… fear itself

We all have our bug-bears and mine is, most definitely, fear. The prospect of bad news, or financial difficulty, or being in any kind of trouble with the authorities has me paralysed with fear. I think that what I really dread is not so much the difficulty as the fear. It is the waiting game, the trickle of apprehension.

I had a bad patch of it recently, but suddenly this morning I woke up feeling able to take a real pleasure in surmounting difficulties. I flipped suddenly from cowering in a corner to coming out relishing the challenges ahead. Because the daft thing about the fear is that I am a person who thrives on a good challenge. I rather enjoy having too much to do and too little time to do it in, of having a new skill to master and a short time to accomplish it. It is reported of me that as a toddler, my favourite phrase was ‘Buba (me) do own self’ and I’ve not changed much, though I can now ask effectively for help. The idea that, running short on the dosh, I might need to tackle a difficult job myself does not really upset me at all. I have an insane confidence that I can do it. Sometimes I can – sometimes I have needed to call for urgent help. The last time being when, with a wedding approaching, and the bride’s coat still not completed, I found the dress could not be sewn by machine. I was not nearly upset enough at the hours a good friend spent rescuing the situation with her very superior sewing skills.

So why, given that the actual situation does not terrify me, does the waiting game of fear paralyse me? It is plain the opposite of fear is not confidence. Perhaps it is faith? (Genuine question!)

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6 responses to “… fear itself

  1. we do a session where I work called primary and secondary poo – i.e. there is the tricky, unpleasant, challenging thing its self the ‘primary poo’ and a whole second layer of poo which is the distress we create for ourselves about the primary poo – fear, the struggle not to be afraid, getting stuck in the past or the future, ruminating about guilt or blame etc etc. The secondary poo is entirely natural and pretty much pointless. The more we are able to be ‘in the present moment’ the less the secondary poo grows.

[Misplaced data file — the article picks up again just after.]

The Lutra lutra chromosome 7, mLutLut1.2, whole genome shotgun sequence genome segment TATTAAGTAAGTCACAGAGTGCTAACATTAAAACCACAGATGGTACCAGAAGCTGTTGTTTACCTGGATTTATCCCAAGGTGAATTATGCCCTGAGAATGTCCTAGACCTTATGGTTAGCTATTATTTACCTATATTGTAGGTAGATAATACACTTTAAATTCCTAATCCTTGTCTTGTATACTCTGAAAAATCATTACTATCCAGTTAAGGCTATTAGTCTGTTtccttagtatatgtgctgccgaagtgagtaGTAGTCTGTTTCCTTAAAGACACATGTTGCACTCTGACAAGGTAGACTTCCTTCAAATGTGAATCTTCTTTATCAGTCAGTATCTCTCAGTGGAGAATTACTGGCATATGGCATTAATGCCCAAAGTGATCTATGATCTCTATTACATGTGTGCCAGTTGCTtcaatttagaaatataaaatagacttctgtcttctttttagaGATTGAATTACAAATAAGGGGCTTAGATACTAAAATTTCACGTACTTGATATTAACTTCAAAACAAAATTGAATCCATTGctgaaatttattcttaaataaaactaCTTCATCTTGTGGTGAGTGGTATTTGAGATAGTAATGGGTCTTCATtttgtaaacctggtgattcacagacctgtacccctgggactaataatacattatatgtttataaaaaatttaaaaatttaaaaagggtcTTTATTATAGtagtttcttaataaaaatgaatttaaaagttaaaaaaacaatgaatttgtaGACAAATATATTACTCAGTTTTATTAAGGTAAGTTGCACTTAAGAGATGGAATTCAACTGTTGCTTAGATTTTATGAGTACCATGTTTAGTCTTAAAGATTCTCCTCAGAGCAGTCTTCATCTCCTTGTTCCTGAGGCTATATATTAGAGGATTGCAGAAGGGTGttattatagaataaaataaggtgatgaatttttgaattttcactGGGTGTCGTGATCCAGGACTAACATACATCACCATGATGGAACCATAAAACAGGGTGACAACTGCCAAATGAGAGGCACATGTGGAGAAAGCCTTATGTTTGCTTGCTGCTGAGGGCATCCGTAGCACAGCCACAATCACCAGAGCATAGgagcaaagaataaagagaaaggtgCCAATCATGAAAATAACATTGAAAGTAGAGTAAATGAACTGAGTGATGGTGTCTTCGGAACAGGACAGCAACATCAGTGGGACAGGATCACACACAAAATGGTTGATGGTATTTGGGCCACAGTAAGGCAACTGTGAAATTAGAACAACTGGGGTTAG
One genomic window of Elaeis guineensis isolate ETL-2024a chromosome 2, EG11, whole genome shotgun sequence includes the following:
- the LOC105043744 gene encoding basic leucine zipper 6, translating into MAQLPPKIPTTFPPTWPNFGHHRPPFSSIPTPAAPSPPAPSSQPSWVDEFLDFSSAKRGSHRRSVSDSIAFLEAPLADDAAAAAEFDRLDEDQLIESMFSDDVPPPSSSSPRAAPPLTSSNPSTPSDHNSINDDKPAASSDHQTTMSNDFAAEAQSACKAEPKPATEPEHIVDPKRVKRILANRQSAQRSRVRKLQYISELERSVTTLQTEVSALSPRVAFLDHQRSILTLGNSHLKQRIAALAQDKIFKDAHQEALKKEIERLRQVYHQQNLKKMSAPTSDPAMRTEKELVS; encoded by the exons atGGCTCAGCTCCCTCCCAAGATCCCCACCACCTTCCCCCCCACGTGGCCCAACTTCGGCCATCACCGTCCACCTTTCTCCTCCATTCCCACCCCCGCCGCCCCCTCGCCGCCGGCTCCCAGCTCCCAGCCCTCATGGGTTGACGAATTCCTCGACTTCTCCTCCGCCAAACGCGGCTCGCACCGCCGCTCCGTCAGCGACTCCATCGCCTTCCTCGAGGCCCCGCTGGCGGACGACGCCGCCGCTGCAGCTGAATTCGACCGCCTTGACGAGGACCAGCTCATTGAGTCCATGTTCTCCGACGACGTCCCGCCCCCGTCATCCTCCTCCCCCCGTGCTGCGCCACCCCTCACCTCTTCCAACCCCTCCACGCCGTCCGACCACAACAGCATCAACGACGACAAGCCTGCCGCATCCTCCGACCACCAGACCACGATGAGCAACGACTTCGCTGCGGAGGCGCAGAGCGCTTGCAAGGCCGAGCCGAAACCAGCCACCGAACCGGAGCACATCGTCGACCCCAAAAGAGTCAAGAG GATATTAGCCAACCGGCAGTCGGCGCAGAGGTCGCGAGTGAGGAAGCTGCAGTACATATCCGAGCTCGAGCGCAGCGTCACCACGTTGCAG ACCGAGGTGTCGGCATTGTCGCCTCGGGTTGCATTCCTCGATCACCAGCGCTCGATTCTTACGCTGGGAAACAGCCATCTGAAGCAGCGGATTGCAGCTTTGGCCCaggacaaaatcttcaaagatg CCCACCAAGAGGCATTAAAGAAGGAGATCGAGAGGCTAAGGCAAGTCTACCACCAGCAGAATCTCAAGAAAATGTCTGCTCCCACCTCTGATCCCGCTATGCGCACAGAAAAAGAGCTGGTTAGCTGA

2. rosemaryhannah

    The religious formulation of that would be ‘Engage in prayerful activity and trust in God.’

    Unfortunately, a degree of foresight is what brings about human success – we defer pleasures and work for future achievements. We even (and the dogs know this is wrong, wrong, wrong) keep the left overs for tomorrows dinner. (The cat knows it is wrong, too, and is more successful at preventing it)

  3. There is nothing wrong with forsight or forward planning or being human, its about being able to notice when we are dwelling or ruminating in a way that is holding us back rather than helping.

  4. rosemaryhannah

    Ah, but I rather suspect that only Sergeant Carrot can actually manage to turn off the negative emotions when he recognises them.

  5. I suspect no one can ‘turn off’ negative emotions, anyway I would challenge the whole notion of negative emotions anyway – its what we do with emotion, not the feeling itself which causes problems. Isn’t that the point of your post?

  6. rosemaryhannah

    The thing is, I know the things I stress over. I know when I am stressing. Sometimes it does help – I can decide what action to take in a more informed way. For instance I decided on fore and aft parking sensors n the new car, because I foresaw how I would react to stress and a modest parking space.

    Sometimes I fail to see how knowing I am stressing over something helps at all – for instance when I know I need professional advice and cannot get it, and get more and more worried over its non appearance. I know that worrying will not help. Yet I worry.

    (When Sgt. Carrot’s were-wolf girlfriend was kidnapped he got an early night because it would help him deal with the situation next day. Commander Vimes commented sadly that Carrot really would be sure to sleep soundly that night, because he knew it would help the situation.)

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